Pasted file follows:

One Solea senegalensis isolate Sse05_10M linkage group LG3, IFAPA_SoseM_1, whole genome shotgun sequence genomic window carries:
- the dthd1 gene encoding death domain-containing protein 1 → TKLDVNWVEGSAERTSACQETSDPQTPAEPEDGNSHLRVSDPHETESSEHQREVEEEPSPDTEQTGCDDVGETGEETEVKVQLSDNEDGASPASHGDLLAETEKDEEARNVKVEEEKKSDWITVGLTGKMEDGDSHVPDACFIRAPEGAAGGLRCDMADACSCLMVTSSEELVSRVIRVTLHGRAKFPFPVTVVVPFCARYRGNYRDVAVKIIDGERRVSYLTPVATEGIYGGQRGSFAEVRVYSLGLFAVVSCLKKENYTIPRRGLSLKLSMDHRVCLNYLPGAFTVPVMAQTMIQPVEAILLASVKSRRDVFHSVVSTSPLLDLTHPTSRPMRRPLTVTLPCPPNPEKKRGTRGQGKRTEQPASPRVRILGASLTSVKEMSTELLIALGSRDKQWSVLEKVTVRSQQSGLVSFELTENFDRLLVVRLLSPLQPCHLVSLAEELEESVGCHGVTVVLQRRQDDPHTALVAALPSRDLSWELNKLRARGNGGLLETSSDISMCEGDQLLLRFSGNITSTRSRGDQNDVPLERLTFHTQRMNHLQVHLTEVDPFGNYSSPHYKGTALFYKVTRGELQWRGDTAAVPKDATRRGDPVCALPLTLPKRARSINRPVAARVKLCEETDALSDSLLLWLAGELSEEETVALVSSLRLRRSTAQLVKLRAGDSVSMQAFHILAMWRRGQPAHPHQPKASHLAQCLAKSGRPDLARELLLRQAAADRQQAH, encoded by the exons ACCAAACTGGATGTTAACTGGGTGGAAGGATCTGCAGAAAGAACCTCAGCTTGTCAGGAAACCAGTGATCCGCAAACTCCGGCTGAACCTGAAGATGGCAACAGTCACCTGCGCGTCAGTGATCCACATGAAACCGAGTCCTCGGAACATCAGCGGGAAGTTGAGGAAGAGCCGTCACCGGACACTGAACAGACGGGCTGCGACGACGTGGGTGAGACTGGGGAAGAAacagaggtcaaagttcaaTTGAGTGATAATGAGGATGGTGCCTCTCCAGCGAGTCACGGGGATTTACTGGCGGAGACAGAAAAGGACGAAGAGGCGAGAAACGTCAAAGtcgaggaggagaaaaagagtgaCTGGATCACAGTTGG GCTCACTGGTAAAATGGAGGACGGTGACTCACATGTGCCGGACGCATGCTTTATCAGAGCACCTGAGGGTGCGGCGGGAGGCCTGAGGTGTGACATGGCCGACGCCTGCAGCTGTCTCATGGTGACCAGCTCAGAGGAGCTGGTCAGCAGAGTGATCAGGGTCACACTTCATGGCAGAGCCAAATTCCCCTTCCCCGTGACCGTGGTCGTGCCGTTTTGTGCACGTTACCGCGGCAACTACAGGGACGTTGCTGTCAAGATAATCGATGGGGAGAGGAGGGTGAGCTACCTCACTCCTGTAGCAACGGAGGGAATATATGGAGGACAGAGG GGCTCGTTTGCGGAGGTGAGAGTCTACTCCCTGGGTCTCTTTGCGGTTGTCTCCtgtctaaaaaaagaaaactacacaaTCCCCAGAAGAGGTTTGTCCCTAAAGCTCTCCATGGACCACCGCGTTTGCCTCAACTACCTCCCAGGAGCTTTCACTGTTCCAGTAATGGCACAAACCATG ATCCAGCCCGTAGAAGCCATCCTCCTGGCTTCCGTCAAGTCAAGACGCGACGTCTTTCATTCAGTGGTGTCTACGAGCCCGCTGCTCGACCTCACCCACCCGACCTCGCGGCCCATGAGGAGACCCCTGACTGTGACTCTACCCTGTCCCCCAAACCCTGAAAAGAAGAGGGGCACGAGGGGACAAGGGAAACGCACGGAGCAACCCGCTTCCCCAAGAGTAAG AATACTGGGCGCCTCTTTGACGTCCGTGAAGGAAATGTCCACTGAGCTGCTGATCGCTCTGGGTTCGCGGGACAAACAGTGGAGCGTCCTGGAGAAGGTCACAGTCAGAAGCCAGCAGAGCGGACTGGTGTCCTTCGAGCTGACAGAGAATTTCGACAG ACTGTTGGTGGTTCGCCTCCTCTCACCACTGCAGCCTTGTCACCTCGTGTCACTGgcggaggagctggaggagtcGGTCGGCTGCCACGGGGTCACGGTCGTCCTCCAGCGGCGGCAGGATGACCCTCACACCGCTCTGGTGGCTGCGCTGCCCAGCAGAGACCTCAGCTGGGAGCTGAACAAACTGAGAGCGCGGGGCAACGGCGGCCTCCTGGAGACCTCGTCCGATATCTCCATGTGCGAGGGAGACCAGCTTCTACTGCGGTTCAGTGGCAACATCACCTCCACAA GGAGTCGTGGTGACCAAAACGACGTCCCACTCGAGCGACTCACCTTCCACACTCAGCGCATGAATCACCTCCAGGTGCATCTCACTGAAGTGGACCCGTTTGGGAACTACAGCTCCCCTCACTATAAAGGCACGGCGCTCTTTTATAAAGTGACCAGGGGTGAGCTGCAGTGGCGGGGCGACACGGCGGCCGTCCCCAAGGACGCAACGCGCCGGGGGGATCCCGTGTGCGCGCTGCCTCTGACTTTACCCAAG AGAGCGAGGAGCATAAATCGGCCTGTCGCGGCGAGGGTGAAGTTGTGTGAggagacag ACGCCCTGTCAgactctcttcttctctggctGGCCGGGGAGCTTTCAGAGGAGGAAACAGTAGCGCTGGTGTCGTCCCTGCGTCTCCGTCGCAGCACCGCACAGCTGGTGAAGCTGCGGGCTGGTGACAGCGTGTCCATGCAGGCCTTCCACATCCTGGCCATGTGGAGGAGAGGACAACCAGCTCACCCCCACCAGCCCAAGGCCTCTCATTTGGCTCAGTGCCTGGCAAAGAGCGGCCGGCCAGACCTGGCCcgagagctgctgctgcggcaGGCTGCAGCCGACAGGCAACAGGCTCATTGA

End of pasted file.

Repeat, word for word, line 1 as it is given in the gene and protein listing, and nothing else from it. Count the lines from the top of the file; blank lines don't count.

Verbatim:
One Solea senegalensis isolate Sse05_10M linkage group LG3, IFAPA_SoseM_1, whole genome shotgun sequence genomic window carries: